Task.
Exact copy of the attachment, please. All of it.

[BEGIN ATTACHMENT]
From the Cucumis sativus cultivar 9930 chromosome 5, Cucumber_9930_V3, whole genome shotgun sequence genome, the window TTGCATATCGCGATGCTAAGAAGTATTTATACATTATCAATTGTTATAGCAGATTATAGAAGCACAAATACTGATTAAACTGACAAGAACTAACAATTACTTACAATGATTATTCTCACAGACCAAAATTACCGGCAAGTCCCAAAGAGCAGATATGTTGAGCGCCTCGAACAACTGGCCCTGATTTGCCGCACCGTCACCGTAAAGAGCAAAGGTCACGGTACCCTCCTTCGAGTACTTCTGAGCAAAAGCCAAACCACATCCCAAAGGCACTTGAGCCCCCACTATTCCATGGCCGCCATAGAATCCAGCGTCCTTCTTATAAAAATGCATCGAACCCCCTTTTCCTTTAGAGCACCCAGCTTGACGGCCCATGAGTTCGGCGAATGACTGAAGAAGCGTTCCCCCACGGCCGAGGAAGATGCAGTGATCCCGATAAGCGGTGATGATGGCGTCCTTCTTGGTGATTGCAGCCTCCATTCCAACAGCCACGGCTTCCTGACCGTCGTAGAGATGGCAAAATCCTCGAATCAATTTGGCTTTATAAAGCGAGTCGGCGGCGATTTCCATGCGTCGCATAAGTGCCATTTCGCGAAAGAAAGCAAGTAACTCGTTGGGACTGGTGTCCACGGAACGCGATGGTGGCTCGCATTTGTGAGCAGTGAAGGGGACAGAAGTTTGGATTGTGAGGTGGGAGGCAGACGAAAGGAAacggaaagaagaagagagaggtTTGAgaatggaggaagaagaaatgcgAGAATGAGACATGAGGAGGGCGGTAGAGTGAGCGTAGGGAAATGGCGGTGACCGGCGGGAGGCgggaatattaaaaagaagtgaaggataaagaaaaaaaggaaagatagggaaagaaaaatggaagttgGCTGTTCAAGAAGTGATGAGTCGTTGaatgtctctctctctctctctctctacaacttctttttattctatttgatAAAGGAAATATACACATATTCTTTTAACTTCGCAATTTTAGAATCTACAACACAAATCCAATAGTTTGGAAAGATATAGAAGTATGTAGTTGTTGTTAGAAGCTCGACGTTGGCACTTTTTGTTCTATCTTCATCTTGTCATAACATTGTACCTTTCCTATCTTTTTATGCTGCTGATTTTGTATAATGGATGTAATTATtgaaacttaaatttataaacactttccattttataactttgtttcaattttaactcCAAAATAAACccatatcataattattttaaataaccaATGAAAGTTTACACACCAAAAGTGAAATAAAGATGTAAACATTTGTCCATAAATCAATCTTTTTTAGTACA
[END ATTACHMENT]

From the Cucumis sativus cultivar 9930 chromosome 5, Cucumber_9930_V3, whole genome shotgun sequence genome, the window TTGCATATCGCGATGCTAAGAAGTATTTATACATTATCAATTGTTATAGCAGATTATAGAAGCACAAATACTGATTAAACTGACAAGAACTAACAATTACTTACAATGATTATTCTCACAGACCAAAATTACCGGCAAGTCCCAAAGAGCAGATATGTTGAGCGCCTCGAACAACTGGCCCTGATTTGCCGCACCGTCACCGTAAAGAGCAAAGGTCACGGTACCCTCCTTCGAGTACTTCTGAGCAAAAGCCAAACCACATCCCAAAGGCACTTGAGCCCCCACTATTCCATGGCCGCCATAGAATCCAGCGTCCTTCTTATAAAAATGCATCGAACCCCCTTTTCCTTTAGAGCACCCAGCTTGACGGCCCATGAGTTCGGCGAATGACTGAAGAAGCGTTCCCCCACGGCCGAGGAAGATGCAGTGATCCCGATAAGCGGTGATGATGGCGTCCTTCTTGGTGATTGCAGCCTCCATTCCAACAGCCACGGCTTCCTGACCGTCGTAGAGATGGCAAAATCCTCGAATCAATTTGGCTTTATAAAGCGAGTCGGCGGCGATTTCCATGCGTCGCATAAGTGCCATTTCGCGAAAGAAAGCAAGTAACTCGTTGGGACTGGTGTCCACGGAACGCGATGGTGGCTCGCATTTGTGAGCAGTGAAGGGGACAGAAGTTTGGATTGTGAGGTGGGAGGCAGACGAAAGGAAacggaaagaagaagagagaggtTTGAgaatggaggaagaagaaatgcgAGAATGAGACATGAGGAGGGCGGTAGAGTGAGCGTAGGGAAATGGCGGTGACCGGCGGGAGGCgggaatattaaaaagaagtgaaggataaagaaaaaaaggaaagatagggaaagaaaaatggaagttgGCTGTTCAAGAAGTGATGAGTCGTTGaatgtctctctctctctctctctctacaacttctttttattctatttgatAAAGGAAATATACACATATTCTTTTAACTTCGCAATTTTAGAATCTACAACACAAATCCAATAGTTTGGAAAGATATAGAAGTATGTAGTTGTTGTTAGAAGCTCGACGTTGGCACTTTTTGTTCTATCTTCATCTTGTCATAACATTGTACCTTTCCTATCTTTTTATGCTGCTGATTTTGTATAATGGATGTAATTATtgaaacttaaatttataaacactttccattttataactttgtttcaattttaactcCAAAATAAACccatatcataattattttaaataaccaATGAAAGTTTACACACCAAAAGTGAAATAAAGATGTAAACATTTGTCCATAAATCAATCTTTTTTAGTACA